By my teen years I had a well established group of friends that, while not always perfect, will always hold a special place in my heart.  As will my peer ministry group that helped me realize that my father was right (more than once) – people come in and out of your life for a reason, always leaving behind a lesson to be learned.  It was with them, on that lifeboat, that I learned that sometimes faith is all you need – God will provide what will be, even if we don’t grasp that particular lesson until years later.  During this period in my life, my journals chronicled the  struggles of dating the wrong guy(s), falling in love and having my heart broken and picking up the pieces to continue the quest for Mr. Right far away from home.  There among the pages of my teen journals, my future started to take shape… my hopes, my dreams, my fantasies.  I wrote about the life I wanted… a high profile white collar criminal defense legal career, a social calendar full of dinner parties and outdoor adventures, my dream kitchen in a city flat with commercial ovens for baking the most amazing stress relieving sweets and a tall, dark, handsome man that possessed a love for me like that of Boggie and Bacall.

Through college and law school my journaling in a grey and green bound volume with my favorite flower on the front, would come and go…again with large chunks of pages finding their way to the fireplace as a way of cleansing the betrayal found therein… the long distance relationships, the one I was supposed to marry turned cheater who broke my heart again and again, the fiancé that put his career before his love for me, the start of social media i.e. AOL chat rooms and the man who pulled me aboard his lifeboat and polished my spirit and smile, despite my mother trying to kill him on a mountain biking trip.  After realizing we were better off as friends, I swore off men for a while – deciding that Mr. Right didn’t exist and that I might as well focus on the other aspects of my life plan.  I buckled down to focus on my law degree.  In fact when I met my husband half way through law school while playing softball on a recreational league, I emphatically declared I was not looking for a serious relationship.  I never wanted to get married. I was not having children. I did not want a picket fence.  I will not drive a mini van.  I advised him that he best just keep moving along if that was in his future, because I had tried the whole love and relationship thing and it just wasn’t my cup of tea.  I had bigger plans.  That was 1997.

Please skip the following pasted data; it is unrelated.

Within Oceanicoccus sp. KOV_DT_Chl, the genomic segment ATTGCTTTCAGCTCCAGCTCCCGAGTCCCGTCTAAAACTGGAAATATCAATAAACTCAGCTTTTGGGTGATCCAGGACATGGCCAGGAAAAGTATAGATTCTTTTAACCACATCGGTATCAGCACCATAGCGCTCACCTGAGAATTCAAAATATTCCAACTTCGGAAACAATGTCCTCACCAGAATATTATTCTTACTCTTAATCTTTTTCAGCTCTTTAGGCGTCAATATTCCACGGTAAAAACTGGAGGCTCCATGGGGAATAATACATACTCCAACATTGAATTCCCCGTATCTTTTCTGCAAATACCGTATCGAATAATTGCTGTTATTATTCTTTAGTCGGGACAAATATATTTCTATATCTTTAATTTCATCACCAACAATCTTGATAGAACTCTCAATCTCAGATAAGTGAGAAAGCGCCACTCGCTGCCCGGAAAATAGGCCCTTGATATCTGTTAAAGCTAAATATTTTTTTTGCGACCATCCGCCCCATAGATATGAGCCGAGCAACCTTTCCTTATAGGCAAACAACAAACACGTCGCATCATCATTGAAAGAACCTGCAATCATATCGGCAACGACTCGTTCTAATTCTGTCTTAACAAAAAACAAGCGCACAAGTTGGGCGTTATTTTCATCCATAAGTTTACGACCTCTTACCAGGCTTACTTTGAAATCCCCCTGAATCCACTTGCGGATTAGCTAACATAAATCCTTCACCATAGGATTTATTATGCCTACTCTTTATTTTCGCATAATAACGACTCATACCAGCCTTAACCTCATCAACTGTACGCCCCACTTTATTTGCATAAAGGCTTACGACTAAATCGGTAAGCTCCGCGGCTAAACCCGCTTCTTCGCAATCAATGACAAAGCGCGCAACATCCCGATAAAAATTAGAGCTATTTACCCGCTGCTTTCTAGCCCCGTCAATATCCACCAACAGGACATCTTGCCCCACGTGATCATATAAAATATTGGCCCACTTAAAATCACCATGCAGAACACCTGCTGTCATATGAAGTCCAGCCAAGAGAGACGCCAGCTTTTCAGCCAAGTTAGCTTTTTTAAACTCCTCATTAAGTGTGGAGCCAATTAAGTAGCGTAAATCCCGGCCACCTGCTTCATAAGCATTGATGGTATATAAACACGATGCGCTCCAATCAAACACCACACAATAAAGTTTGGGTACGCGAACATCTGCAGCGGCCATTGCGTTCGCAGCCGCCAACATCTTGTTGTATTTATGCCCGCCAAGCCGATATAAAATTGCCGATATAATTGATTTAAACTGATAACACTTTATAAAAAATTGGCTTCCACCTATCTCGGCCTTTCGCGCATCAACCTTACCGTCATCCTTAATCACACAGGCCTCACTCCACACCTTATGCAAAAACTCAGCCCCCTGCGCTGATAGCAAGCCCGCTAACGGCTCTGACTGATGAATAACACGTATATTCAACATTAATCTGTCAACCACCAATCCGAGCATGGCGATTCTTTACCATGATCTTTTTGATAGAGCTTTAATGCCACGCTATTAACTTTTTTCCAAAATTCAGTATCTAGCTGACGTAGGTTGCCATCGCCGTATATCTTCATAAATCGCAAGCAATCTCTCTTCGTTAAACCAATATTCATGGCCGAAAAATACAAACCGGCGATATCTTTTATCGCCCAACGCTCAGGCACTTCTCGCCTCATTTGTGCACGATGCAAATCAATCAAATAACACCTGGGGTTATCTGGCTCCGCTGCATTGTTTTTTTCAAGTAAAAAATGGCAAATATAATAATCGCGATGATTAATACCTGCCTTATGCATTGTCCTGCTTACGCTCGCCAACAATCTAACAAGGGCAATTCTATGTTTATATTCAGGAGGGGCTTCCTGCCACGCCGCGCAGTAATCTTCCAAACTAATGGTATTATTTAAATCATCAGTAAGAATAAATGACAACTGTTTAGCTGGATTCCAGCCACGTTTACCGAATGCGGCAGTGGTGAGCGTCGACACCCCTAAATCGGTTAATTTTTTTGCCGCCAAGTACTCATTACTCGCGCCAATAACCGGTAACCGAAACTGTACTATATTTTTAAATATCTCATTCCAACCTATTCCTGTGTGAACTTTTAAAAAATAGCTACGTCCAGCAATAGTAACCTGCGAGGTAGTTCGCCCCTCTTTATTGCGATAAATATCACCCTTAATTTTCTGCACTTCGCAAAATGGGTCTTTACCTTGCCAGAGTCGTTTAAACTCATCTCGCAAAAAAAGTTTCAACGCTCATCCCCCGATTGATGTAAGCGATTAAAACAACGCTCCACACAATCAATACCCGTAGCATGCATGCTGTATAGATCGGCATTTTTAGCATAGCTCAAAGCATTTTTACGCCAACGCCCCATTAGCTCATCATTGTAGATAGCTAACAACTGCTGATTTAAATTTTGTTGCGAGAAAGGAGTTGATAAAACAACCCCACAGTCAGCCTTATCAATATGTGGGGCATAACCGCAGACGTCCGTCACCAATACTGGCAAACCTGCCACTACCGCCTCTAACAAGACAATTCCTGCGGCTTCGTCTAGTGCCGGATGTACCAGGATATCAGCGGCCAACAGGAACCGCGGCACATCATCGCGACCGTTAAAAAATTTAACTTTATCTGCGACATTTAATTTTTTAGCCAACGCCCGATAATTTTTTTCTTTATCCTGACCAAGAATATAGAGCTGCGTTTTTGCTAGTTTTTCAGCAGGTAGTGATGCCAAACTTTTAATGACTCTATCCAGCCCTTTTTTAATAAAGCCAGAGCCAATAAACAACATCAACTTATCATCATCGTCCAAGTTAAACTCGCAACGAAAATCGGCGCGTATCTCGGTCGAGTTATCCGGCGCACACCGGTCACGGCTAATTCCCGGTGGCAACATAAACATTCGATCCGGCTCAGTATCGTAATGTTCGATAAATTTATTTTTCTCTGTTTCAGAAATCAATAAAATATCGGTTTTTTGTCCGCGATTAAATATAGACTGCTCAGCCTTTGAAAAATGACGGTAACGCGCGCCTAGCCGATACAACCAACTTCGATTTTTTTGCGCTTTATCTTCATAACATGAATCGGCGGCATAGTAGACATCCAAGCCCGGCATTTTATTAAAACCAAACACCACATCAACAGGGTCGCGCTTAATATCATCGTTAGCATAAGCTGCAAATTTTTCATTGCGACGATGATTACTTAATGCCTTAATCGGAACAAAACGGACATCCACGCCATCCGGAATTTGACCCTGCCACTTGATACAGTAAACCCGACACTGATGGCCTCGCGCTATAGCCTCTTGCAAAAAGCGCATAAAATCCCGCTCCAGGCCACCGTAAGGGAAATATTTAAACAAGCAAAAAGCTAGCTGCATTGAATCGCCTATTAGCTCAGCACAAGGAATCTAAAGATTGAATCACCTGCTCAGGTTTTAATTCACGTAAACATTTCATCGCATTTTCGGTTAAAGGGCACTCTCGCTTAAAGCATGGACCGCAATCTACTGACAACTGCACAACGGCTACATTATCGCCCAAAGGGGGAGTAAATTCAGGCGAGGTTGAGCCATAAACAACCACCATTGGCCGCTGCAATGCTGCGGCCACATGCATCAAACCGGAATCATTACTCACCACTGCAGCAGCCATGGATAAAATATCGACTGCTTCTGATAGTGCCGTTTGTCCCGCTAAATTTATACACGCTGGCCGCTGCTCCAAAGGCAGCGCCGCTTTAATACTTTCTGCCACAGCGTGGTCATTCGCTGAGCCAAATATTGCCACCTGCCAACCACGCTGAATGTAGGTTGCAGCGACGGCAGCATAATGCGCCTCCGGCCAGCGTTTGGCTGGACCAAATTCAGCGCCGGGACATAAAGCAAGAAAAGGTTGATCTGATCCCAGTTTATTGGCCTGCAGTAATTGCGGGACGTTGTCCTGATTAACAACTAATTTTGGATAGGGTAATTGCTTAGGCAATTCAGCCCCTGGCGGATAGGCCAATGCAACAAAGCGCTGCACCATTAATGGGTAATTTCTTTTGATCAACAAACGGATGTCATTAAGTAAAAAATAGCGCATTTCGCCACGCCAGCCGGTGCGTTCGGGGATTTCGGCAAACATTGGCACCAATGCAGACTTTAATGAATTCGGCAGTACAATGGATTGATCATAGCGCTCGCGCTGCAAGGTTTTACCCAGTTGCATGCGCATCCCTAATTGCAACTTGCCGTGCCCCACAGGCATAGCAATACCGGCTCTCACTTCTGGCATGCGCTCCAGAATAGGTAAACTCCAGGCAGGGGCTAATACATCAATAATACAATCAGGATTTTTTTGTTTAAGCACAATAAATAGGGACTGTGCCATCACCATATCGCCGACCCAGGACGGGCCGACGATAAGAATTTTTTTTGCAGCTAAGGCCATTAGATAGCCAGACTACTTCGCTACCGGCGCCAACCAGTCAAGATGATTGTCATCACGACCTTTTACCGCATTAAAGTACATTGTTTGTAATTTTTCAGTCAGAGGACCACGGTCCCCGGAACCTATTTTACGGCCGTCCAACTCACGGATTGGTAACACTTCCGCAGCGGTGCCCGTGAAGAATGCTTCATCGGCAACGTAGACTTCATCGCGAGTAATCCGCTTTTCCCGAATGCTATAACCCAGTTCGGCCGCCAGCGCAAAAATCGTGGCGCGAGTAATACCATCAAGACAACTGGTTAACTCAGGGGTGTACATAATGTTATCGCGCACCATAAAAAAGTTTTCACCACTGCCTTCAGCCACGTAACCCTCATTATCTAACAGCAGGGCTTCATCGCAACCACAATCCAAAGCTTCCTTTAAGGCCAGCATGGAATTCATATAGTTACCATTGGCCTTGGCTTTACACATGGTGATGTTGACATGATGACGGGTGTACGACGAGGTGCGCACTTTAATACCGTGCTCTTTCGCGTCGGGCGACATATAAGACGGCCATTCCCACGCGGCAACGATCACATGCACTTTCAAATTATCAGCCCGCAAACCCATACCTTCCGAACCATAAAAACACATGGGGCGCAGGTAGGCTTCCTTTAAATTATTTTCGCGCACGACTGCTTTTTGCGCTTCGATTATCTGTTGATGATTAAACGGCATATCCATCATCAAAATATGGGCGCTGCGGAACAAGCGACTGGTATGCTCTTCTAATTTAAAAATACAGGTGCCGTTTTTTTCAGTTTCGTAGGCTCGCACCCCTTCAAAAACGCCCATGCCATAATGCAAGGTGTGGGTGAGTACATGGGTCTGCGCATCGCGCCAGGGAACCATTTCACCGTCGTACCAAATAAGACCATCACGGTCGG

Fast forward nearly 20 years, a promising career, a marriage, two beautiful children, a house in the suburbs and a minivan parked in his garage.  Life didn’t quite turn out as planned in the pages of my journals and while I am sure some would say it is perfect regardless, I have my own opinions that often change with the prevailing winds and the magnitude of the problems or issues starring me down.  The seas are rough at times, some more stormy then others, but in the end there are lifeboats floating in the water.  From my place, bobbing in the storm churned sea, I can hear the music and I can hear my friends and family singing a little more than slightly off key.  I know that whatever comes, I will be alright as long as I embrace those moments in time just singing along as we venture toward the horizon and our next great adventure.


*Photo credit: Pinterest